In this article, we will answer the questions “why should I consider a prenuptial agreement when remarrying?”, “how can a prenup help to protect my children’s inheritance?”, and “how do prenuptial agreements for second marriages differ from first marriages?”
For some foundational information, read our article on Prenuptial Agreements.
Statistically speaking, couples are more likely to get divorced if one or both partners have already gone through a divorce. That being said, some people may feel hesitant to remarry, having already experienced an expensive or prolonged divorce. A prenuptial agreement with your future spouse can provide and peace of mind, as it is a contract outlining issues such as the payment of alimony, division of assets and other financial concerns that may have been difficult to resolve during your first divorce.
Preparing for separation or death with a prenup can lead to a stronger marriage, especially if there are specific pitfalls you are hoping to avoid. For More on this, check out our article: Can a Prenuptial Agreement Lead to a Stronger Marriage?
Should a divorce become necessary, a prenup will ensure that it is as smooth and inexpensive as possible, because all of the issues that could be potential sources of tension and litigation can be resolved in advance.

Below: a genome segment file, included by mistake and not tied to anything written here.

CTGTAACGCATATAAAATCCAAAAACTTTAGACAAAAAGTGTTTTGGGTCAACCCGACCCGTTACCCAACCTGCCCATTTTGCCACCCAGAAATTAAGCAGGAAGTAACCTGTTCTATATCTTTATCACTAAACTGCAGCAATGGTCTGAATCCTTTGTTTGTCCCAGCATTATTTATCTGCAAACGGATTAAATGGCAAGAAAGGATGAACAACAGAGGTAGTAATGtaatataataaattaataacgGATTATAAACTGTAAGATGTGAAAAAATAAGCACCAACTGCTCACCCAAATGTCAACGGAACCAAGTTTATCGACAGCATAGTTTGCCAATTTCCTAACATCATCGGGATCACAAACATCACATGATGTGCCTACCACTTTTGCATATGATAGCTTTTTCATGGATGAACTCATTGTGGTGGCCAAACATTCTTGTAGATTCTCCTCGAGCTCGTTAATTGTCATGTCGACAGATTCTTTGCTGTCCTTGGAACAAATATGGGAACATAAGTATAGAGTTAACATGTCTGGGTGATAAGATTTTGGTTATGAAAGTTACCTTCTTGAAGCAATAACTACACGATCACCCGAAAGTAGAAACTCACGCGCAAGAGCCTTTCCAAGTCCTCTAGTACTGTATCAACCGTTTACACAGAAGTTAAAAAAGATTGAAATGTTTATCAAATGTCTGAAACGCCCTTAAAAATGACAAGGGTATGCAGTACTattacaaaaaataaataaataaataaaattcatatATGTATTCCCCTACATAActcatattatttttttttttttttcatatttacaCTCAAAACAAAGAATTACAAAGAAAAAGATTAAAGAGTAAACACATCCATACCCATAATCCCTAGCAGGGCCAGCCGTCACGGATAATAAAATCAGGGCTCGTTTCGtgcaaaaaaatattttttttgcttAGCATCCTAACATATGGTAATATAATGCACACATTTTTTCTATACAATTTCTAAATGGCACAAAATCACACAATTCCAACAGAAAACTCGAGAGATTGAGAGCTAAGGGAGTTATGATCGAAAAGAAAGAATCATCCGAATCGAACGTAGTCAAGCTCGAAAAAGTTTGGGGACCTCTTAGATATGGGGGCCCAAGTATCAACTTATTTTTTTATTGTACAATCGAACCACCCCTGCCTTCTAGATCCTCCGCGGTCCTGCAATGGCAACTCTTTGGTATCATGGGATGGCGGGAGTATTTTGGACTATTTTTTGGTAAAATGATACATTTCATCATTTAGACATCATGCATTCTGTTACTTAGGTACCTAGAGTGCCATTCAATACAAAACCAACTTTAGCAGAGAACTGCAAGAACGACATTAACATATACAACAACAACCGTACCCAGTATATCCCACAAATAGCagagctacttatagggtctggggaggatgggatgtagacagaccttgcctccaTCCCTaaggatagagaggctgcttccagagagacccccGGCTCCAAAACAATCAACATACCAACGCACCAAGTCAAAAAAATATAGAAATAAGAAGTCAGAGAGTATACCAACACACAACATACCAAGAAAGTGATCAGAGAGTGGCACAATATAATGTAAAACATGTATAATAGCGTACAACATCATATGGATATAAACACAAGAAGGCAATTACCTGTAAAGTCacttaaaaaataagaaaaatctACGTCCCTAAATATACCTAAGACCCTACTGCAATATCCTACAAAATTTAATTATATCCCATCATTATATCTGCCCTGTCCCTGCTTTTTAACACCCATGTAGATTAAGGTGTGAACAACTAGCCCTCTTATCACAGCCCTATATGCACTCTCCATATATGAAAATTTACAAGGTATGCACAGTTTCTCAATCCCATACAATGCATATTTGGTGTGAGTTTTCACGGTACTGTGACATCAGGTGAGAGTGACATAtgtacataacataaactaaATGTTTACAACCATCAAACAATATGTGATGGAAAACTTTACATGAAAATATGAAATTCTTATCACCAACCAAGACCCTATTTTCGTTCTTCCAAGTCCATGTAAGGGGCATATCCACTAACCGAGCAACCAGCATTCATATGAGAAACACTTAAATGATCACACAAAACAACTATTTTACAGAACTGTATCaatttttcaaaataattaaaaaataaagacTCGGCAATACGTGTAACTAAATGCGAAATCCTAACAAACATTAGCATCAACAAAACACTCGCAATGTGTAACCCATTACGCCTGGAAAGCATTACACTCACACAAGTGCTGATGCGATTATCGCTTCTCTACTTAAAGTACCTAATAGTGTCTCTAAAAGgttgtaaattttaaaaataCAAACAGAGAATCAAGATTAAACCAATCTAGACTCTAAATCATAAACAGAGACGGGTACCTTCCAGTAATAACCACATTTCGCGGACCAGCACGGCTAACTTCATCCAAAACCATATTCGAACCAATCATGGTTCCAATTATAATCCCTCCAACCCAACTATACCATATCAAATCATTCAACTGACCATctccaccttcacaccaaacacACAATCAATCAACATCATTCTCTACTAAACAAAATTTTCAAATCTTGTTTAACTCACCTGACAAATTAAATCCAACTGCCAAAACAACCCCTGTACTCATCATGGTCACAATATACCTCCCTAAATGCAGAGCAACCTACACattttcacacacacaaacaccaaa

You may also want to consider a premarital agreement if you or your partner have assets you would like to set aside for children of a previous marriage.
The division of assets can get complicated if you had children with your ex-spouse. For example in a marriage where both spouses have children from a previous marriage, if there is no prenup in place it is likely that the children of the first spouse to pass away will be left with nothing while the children of the second spouse to pass away will inherit the assets of both spouses.
A prenup can allow your the surviving spouse to inherit the assets of the first spouse to pass away, while still ensuring that when the second spouse passes, the children of both spouses receive a fair inheritance. With a prenuptial agreement, you can also designate which specific assets will go to whom, regardless of which spouse passes away first.
For more on this, check out our article: How to Update Your Estate Plan When You Remarry.
Whether you are getting married for the first time or the third time, the fundamentals of a prenuptial agreement remain the same. The biggest difference between prenups for first marriages and prenups for second marriages is the inclusion considerations regarding children from previous marriages.
Another key difference is that couples that have been through a divorce are more likely to be open to a thorough conversation about planning for issues that may arise in a divorce in order to prevent a similar situation from recurring. Many couples entering a second marriage may wish that they had brought up a prenuptial agreement before their first marriage. For more on this: How to Bring Up a Prenuptial Agreement With Your Future Spouse.
Contract-based assets such as life insurance policies and retirement funds are more likely to be addressed in prenups for couples entering a second marriage, but this is typically due to the age of each party.
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